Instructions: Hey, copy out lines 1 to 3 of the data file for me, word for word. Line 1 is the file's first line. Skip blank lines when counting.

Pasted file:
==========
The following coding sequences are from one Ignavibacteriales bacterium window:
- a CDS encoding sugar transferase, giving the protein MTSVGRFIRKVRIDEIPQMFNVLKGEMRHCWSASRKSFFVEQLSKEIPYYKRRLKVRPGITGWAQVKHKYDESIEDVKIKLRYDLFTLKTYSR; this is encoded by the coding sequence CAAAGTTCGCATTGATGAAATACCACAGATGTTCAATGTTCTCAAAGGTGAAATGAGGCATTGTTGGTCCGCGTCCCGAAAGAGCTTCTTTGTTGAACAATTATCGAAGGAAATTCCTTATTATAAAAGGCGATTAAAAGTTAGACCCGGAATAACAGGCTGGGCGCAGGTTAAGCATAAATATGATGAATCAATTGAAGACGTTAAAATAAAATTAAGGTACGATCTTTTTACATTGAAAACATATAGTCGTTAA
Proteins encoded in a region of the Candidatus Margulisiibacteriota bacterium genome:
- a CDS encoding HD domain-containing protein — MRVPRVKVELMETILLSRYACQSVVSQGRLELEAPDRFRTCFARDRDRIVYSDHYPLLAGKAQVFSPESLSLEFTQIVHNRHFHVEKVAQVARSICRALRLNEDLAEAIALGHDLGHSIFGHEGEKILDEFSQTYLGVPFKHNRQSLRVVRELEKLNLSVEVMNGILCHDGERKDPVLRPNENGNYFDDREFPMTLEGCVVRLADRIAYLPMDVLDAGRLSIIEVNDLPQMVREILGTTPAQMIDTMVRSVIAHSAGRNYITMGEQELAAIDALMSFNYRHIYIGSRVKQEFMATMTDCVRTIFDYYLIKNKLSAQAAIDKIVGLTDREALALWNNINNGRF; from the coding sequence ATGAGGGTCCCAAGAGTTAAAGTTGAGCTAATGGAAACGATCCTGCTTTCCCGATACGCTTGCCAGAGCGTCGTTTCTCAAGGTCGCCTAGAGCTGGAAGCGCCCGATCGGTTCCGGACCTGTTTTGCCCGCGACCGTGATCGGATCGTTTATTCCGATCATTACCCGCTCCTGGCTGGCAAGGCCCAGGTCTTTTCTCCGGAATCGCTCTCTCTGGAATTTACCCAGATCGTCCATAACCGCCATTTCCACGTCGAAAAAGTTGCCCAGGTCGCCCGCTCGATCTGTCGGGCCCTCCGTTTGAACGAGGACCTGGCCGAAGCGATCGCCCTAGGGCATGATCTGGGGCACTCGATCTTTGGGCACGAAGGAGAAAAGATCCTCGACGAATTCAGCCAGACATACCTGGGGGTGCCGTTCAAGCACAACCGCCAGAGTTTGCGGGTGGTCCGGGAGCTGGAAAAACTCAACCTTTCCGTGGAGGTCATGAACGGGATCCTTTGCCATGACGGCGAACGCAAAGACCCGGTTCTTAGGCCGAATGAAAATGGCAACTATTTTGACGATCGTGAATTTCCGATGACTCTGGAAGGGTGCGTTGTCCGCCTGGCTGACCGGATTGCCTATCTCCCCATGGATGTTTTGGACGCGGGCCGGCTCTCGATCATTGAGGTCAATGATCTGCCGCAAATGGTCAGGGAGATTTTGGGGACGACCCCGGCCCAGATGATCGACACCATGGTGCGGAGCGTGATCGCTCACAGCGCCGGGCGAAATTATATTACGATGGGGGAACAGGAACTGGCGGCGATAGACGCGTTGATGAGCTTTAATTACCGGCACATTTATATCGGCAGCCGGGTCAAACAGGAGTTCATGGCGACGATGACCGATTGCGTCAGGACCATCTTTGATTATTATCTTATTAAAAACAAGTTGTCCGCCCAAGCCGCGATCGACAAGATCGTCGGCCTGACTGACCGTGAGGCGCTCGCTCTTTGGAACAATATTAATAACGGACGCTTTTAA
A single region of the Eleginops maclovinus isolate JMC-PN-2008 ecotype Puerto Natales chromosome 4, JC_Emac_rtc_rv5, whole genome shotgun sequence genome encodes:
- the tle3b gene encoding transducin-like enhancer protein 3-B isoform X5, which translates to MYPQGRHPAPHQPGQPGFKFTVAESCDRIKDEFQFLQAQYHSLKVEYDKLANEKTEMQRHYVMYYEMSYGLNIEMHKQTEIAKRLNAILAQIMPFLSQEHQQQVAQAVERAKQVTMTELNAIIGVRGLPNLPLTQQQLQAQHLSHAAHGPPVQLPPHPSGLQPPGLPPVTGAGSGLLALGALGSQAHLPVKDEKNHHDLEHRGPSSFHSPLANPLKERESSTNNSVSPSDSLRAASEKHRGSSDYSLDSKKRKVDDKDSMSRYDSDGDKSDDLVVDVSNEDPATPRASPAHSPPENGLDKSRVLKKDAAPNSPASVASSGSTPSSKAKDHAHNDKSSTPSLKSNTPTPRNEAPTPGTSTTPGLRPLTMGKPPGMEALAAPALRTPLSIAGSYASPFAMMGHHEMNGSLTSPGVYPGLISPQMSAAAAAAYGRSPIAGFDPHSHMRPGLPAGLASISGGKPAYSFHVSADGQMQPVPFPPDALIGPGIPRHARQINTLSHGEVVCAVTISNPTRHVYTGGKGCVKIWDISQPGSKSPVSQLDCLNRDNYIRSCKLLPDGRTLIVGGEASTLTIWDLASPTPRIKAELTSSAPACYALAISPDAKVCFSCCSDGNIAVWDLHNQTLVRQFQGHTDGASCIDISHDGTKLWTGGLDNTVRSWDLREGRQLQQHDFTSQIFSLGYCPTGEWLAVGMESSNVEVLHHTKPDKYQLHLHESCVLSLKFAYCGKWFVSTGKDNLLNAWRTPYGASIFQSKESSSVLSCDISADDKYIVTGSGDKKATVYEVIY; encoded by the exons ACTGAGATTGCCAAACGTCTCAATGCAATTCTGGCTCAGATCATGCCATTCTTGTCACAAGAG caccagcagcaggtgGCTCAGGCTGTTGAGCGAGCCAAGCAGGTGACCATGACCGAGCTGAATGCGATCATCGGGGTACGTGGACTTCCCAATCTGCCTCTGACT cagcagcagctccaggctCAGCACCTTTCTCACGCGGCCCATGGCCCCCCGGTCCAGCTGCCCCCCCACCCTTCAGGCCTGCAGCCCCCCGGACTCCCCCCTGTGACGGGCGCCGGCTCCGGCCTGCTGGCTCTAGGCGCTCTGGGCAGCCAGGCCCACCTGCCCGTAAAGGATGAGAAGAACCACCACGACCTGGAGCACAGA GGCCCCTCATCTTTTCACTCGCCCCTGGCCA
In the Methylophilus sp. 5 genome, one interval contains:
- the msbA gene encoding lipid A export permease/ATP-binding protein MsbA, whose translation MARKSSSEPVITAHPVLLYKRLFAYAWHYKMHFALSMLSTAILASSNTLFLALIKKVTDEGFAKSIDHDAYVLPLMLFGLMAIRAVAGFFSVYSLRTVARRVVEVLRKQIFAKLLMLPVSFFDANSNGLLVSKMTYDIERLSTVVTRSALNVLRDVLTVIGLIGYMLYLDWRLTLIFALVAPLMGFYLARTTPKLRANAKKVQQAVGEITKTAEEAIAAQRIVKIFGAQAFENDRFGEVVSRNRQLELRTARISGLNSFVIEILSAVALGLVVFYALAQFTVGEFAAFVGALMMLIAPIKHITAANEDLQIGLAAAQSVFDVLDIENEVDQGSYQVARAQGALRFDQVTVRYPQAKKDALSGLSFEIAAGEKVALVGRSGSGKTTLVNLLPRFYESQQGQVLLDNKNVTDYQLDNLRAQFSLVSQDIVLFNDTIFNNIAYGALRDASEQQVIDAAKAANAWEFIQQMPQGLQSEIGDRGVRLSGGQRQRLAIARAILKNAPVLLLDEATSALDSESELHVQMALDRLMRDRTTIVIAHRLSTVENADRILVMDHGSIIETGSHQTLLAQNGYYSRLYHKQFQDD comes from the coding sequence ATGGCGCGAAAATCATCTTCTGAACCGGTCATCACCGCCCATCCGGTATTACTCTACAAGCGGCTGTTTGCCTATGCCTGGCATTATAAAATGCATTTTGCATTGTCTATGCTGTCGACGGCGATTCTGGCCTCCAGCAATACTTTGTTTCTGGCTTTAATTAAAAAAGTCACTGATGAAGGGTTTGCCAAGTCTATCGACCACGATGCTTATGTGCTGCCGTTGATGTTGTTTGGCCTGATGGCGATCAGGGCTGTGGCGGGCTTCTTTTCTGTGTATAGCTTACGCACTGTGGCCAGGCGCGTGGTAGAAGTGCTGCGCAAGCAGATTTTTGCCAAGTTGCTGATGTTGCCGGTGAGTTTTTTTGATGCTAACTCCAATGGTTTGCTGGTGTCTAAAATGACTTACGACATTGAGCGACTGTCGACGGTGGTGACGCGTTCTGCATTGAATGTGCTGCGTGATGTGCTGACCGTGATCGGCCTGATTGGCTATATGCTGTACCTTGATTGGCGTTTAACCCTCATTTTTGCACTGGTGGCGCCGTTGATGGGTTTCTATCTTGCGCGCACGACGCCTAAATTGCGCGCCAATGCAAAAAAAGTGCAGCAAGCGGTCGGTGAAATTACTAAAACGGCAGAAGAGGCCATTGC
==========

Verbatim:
The following coding sequences are from one Ignavibacteriales bacterium window:
- a CDS encoding sugar transferase, giving the protein MTSVGRFIRKVRIDEIPQMFNVLKGEMRHCWSASRKSFFVEQLSKEIPYYKRRLKVRPGITGWAQVKHKYDESIEDVKIKLRYDLFTLKTYSR; this is encoded by the coding sequence CAAAGTTCGCATTGATGAAATACCACAGATGTTCAATGTTCTCAAAGGTGAAATGAGGCATTGTTGGTCCGCGTCCCGAAAGAGCTTCTTTGTTGAACAATTATCGAAGGAAATTCCTTATTATAAAAGGCGATTAAAAGTTAGACCCGGAATAACAGGCTGGGCGCAGGTTAAGCATAAATATGATGAATCAATTGAAGACGTTAAAATAAAATTAAGGTACGATCTTTTTACATTGAAAACATATAGTCGTTAA
Proteins encoded in a region of the Candidatus Margulisiibacteriota bacterium genome: